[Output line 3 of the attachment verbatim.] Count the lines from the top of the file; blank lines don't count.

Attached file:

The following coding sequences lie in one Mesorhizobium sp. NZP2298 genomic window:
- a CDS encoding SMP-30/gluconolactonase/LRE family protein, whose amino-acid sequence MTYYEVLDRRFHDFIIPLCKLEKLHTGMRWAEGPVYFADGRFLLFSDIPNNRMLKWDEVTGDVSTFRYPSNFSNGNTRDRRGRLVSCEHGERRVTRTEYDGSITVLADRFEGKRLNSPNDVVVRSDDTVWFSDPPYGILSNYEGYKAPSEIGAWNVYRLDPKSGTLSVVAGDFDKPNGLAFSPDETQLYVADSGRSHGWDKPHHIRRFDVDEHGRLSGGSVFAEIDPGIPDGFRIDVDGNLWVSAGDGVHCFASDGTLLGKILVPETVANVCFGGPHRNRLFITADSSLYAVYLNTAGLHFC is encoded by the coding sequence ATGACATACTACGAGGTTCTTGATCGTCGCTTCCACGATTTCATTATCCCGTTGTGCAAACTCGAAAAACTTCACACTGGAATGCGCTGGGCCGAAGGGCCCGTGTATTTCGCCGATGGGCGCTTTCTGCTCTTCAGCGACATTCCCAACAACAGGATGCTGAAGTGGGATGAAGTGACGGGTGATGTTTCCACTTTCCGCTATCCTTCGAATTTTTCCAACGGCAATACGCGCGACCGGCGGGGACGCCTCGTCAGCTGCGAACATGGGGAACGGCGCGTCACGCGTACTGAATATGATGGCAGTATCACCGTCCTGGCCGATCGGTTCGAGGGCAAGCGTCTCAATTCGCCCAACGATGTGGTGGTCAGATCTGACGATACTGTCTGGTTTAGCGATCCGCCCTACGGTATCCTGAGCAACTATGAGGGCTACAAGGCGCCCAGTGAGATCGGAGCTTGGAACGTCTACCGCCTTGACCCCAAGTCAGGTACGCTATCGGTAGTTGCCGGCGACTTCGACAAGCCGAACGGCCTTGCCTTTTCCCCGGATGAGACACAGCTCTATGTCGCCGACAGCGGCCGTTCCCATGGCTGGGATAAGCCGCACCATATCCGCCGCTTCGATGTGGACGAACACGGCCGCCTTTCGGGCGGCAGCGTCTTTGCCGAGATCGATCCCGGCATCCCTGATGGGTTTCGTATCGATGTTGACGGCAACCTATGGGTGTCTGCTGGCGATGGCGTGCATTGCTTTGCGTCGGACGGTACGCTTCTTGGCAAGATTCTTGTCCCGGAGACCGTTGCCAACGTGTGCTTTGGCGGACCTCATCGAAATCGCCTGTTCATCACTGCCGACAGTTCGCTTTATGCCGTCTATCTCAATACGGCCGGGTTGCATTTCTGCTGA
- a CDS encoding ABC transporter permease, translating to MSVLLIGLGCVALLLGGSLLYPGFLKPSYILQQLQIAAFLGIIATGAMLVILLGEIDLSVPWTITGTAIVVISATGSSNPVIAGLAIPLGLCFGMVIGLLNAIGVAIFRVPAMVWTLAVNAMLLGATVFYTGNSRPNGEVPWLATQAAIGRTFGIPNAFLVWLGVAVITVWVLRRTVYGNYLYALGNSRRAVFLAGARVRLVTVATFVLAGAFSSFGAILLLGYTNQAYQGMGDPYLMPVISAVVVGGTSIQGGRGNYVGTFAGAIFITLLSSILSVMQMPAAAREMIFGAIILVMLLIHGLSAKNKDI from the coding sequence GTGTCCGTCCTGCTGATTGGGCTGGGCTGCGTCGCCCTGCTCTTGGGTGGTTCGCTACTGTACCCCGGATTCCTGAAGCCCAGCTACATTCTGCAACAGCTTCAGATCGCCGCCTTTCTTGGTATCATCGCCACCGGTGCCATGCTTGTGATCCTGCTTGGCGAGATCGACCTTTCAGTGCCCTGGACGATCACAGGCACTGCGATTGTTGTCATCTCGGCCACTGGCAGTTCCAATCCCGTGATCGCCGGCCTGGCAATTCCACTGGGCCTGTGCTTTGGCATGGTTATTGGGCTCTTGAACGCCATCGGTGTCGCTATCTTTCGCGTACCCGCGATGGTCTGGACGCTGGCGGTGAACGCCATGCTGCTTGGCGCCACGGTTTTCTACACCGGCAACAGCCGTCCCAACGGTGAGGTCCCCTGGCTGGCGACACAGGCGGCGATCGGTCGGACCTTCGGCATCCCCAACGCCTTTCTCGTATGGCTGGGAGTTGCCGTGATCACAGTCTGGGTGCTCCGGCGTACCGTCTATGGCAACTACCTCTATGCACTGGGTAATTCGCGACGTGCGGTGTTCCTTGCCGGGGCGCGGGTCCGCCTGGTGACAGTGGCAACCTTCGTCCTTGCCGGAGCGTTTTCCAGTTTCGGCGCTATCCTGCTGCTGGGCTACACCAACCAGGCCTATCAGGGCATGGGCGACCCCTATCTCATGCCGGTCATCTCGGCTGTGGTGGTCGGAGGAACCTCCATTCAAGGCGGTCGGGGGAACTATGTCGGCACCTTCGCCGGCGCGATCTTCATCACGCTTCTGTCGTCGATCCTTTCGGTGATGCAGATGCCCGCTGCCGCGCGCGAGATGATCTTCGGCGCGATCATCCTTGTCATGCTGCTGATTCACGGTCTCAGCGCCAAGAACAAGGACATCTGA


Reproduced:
- a CDS encoding ABC transporter permease, translating to MSVLLIGLGCVALLLGGSLLYPGFLKPSYILQQLQIAAFLGIIATGAMLVILLGEIDLSVPWTITGTAIVVISATGSSNPVIAGLAIPLGLCFGMVIGLLNAIGVAIFRVPAMVWTLAVNAMLLGATVFYTGNSRPNGEVPWLATQAAIGRTFGIPNAFLVWLGVAVITVWVLRRTVYGNYLYALGNSRRAVFLAGARVRLVTVATFVLAGAFSSFGAILLLGYTNQAYQGMGDPYLMPVISAVVVGGTSIQGGRGNYVGTFAGAIFITLLSSILSVMQMPAAAREMIFGAIILVMLLIHGLSAKNKDI from the coding sequence GTGTCCGTCCTGCTGATTGGGCTGGGCTGCGTCGCCCTGCTCTTGGGTGGTTCGCTACTGTACCCCGGATTCCTGAAGCCCAGCTACATTCTGCAACAGCTTCAGATCGCCGCCTTTCTTGGTATCATCGCCACCGGTGCCATGCTTGTGATCCTGCTTGGCGAGATCGACCTTTCAGTGCCCTGGACGATCACAGGCACTGCGATTGTTGTCATCTCGGCCACTGGCAGTTCCAATCCCGTGATCGCCGGCCTGGCAATTCCACTGGGCCTGTGCTTTGGCATGGTTATTGGGCTCTTGAACGCCATCGGTGTCGCTATCTTTCGCGTACCCGCGATGGTCTGGACGCTGGCGGTGAACGCCATGCTGCTTGGCGCCACGGTTTTCTACACCGGCAACAGCCGTCCCAACGGTGAGGTCCCCTGGCTGGCGACACAGGCGGCGATCGGTCGGACCTTCGGCATCCCCAACGCCTTTCTCGTATGGCTGGGAGTTGCCGTGATCACAGTCTGGGTGCTCCGGCGTACCGTCTATGGCAACTACCTCTATGCACTGGGTAATTCGCGACGTGCGGTGTTCCTTGCCGGGGCGCGGGTCCGCCTGGTGACAGTGGCAACCTTCGTCCTTGCCGGAGCGTTTTCCAGTTTCGGCGCTATCCTGCTGCTGGGCTACACCAACCAGGCCTATCAGGGCATGGGCGACCCCTATCTCATGCCGGTCATCTCGGCTGTGGTGGTCGGAGGAACCTCCATTCAAGGCGGTCGGGGGAACTATGTCGGCACCTTCGCCGGCGCGATCTTCATCACGCTTCTGTCGTCGATCCTTTCGGTGATGCAGATGCCCGCTGCCGCGCGCGAGATGATCTTCGGCGCGATCATCCTTGTCATGCTGCTGATTCACGGTCTCAGCGCCAAGAACAAGGACATCTGA